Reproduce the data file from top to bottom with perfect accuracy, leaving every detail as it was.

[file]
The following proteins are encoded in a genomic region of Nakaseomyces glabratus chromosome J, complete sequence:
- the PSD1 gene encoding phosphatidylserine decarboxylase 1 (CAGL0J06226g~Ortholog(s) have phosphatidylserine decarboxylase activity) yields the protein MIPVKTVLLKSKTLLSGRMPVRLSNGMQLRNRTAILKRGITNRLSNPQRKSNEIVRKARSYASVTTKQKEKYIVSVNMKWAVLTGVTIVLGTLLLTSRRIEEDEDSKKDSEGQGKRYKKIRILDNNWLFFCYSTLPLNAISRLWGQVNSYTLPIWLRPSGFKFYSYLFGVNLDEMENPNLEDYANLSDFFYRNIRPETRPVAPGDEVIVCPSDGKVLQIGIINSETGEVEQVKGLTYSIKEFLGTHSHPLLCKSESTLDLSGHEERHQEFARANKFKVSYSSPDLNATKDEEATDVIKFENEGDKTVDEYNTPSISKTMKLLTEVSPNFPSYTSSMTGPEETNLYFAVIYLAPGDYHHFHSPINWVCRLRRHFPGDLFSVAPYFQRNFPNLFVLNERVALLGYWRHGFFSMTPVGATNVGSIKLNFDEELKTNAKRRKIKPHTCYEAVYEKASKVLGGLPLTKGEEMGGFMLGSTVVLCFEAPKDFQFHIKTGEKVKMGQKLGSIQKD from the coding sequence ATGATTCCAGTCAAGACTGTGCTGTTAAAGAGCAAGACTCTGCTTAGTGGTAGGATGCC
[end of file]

The following proteins are encoded in a genomic region of Nakaseomyces glabratus chromosome J, complete sequence:
- the PSD1 gene encoding phosphatidylserine decarboxylase 1 (CAGL0J06226g~Ortholog(s) have phosphatidylserine decarboxylase activity) yields the protein MIPVKTVLLKSKTLLSGRMPVRLSNGMQLRNRTAILKRGITNRLSNPQRKSNEIVRKARSYASVTTKQKEKYIVSVNMKWAVLTGVTIVLGTLLLTSRRIEEDEDSKKDSEGQGKRYKKIRILDNNWLFFCYSTLPLNAISRLWGQVNSYTLPIWLRPSGFKFYSYLFGVNLDEMENPNLEDYANLSDFFYRNIRPETRPVAPGDEVIVCPSDGKVLQIGIINSETGEVEQVKGLTYSIKEFLGTHSHPLLCKSESTLDLSGHEERHQEFARANKFKVSYSSPDLNATKDEEATDVIKFENEGDKTVDEYNTPSISKTMKLLTEVSPNFPSYTSSMTGPEETNLYFAVIYLAPGDYHHFHSPINWVCRLRRHFPGDLFSVAPYFQRNFPNLFVLNERVALLGYWRHGFFSMTPVGATNVGSIKLNFDEELKTNAKRRKIKPHTCYEAVYEKASKVLGGLPLTKGEEMGGFMLGSTVVLCFEAPKDFQFHIKTGEKVKMGQKLGSIQKD from the coding sequence ATGATTCCAGTCAAGACTGTGCTGTTAAAGAGCAAGACTCTGCTTAGTGGTAGGATGCC